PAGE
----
EU needs to tackle money laundering

Sir, – Francesca McDonagh's article "Shared fraud database key to tackling fraudsters and protecting consumers" (Opinion & Analysis, December 7th) touched upon some really serious issues about how criminals have been able to exploit the Covid-19 pandemic to defraud customers.

This discussion can be broadened to the issue of money laundering. Europol has reported a major surge in highly co-ordinated cybercrime throughout the lockdown period and has warned regulators to expect continued attempts by organised crime groups to exploit a volatile economic situation through money laundering.

Criminals have successfully exposed vulnerabilities in the EU’s single market and the EU banking infrastructure to launder illicit funds. With different money laundering rules in place from member state to member state, criminals have been able to take advantage of various cross-border loopholes in Europe.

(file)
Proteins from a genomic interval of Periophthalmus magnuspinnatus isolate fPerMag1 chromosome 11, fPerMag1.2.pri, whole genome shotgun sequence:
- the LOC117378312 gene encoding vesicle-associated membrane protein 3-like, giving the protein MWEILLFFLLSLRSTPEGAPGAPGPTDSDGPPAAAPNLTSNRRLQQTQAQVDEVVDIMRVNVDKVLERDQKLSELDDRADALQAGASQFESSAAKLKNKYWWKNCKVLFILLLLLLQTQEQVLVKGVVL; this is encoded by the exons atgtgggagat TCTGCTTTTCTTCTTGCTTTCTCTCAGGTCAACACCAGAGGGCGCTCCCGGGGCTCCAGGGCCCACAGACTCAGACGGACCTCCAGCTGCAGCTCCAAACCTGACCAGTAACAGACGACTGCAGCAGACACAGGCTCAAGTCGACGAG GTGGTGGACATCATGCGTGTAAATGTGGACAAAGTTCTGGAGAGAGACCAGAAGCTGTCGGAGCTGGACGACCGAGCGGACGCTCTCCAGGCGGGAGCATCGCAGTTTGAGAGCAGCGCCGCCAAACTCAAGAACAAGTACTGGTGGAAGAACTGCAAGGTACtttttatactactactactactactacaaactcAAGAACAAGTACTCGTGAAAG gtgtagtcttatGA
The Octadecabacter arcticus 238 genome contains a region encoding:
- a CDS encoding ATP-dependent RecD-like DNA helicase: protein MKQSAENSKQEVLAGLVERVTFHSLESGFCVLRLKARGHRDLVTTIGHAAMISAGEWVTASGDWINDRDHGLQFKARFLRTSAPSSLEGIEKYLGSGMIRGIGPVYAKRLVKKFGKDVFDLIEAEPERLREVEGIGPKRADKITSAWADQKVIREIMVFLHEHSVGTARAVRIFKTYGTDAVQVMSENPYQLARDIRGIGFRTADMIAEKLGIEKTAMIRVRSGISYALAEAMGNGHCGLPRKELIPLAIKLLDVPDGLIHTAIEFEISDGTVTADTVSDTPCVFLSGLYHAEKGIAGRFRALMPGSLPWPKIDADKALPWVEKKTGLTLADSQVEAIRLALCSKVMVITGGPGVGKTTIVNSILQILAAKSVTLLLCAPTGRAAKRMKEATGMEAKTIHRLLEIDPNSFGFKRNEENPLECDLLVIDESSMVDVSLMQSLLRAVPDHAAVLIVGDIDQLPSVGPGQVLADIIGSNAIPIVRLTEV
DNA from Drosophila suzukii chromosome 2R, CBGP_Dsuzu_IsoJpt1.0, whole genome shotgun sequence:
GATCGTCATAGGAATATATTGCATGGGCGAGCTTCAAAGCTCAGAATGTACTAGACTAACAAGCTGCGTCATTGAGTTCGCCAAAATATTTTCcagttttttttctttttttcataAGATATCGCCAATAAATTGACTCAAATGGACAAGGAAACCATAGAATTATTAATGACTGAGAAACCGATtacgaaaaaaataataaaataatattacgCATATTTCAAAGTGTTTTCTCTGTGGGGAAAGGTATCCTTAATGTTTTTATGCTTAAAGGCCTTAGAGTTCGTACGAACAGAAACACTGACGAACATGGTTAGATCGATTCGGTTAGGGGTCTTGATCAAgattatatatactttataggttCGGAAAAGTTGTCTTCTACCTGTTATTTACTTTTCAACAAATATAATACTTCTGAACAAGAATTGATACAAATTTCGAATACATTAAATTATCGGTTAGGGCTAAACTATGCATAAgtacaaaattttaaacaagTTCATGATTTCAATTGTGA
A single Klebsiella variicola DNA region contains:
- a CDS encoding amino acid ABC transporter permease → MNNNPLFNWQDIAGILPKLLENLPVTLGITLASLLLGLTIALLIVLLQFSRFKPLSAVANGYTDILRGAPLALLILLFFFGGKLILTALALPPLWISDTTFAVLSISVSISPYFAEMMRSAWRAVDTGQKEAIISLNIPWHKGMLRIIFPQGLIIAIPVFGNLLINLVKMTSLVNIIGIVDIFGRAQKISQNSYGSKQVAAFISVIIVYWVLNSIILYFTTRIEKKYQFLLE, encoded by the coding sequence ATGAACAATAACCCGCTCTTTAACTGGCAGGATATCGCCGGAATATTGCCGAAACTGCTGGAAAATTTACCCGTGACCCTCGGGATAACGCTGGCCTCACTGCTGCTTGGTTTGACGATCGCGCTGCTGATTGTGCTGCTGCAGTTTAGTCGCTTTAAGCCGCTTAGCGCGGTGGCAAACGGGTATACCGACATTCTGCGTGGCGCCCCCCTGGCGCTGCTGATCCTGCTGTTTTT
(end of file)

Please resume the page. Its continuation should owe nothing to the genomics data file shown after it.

Just as Ms McDonagh argues on fraud, it requires a collective effort to tackle money laundering. Europe cannot afford to be seen as a gateway for criminals’ dirty money. A proper harmonised system of anti-money laundering rules in Europe is long overdue.- Yours, etc,




Fine Gael,

Member of the Economic

and Monetary Affairs

Committee of the

European Parliament.